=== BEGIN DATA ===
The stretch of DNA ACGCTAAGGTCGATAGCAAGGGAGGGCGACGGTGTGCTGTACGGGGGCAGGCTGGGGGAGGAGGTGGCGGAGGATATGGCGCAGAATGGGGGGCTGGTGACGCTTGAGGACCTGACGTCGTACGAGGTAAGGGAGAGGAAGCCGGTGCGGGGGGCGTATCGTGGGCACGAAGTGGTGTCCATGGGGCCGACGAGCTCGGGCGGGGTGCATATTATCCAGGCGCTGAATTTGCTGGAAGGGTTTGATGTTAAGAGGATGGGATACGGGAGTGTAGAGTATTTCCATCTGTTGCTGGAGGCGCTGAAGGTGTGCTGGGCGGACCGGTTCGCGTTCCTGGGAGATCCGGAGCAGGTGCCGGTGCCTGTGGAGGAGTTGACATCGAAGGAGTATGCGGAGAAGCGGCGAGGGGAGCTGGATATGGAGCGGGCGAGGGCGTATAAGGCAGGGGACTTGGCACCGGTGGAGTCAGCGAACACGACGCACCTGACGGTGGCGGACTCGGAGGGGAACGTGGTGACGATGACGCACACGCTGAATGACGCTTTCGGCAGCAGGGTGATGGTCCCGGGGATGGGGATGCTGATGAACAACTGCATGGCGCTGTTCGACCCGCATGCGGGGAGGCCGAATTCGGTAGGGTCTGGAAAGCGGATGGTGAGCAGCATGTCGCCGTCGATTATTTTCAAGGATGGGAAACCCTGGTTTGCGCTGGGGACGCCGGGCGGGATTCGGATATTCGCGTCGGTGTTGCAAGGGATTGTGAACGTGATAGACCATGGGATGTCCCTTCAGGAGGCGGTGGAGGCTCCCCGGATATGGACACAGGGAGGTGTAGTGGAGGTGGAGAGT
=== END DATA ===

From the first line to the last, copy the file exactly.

The stretch of DNA ACGCTAAGGTCGATAGCAAGGGAGGGCGACGGTGTGCTGTACGGGGGCAGGCTGGGGGAGGAGGTGGCGGAGGATATGGCGCAGAATGGGGGGCTGGTGACGCTTGAGGACCTGACGTCGTACGAGGTAAGGGAGAGGAAGCCGGTGCGGGGGGCGTATCGTGGGCACGAAGTGGTGTCCATGGGGCCGACGAGCTCGGGCGGGGTGCATATTATCCAGGCGCTGAATTTGCTGGAAGGGTTTGATGTTAAGAGGATGGGATACGGGAGTGTAGAGTATTTCCATCTGTTGCTGGAGGCGCTGAAGGTGTGCTGGGCGGACCGGTTCGCGTTCCTGGGAGATCCGGAGCAGGTGCCGGTGCCTGTGGAGGAGTTGACATCGAAGGAGTATGCGGAGAAGCGGCGAGGGGAGCTGGATATGGAGCGGGCGAGGGCGTATAAGGCAGGGGACTTGGCACCGGTGGAGTCAGCGAACACGACGCACCTGACGGTGGCGGACTCGGAGGGGAACGTGGTGACGATGACGCACACGCTGAATGACGCTTTCGGCAGCAGGGTGATGGTCCCGGGGATGGGGATGCTGATGAACAACTGCATGGCGCTGTTCGACCCGCATGCGGGGAGGCCGAATTCGGTAGGGTCTGGAAAGCGGATGGTGAGCAGCATGTCGCCGTCGATTATTTTCAAGGATGGGAAACCCTGGTTTGCGCTGGGGACGCCGGGCGGGATTCGGATATTCGCGTCGGTGTTGCAAGGGATTGTGAACGTGATAGACCATGGGATGTCCCTTCAGGAGGCGGTGGAGGCTCCCCGGATATGGACACAGGGAGGTGTAGTGGAGGTGGAGAGT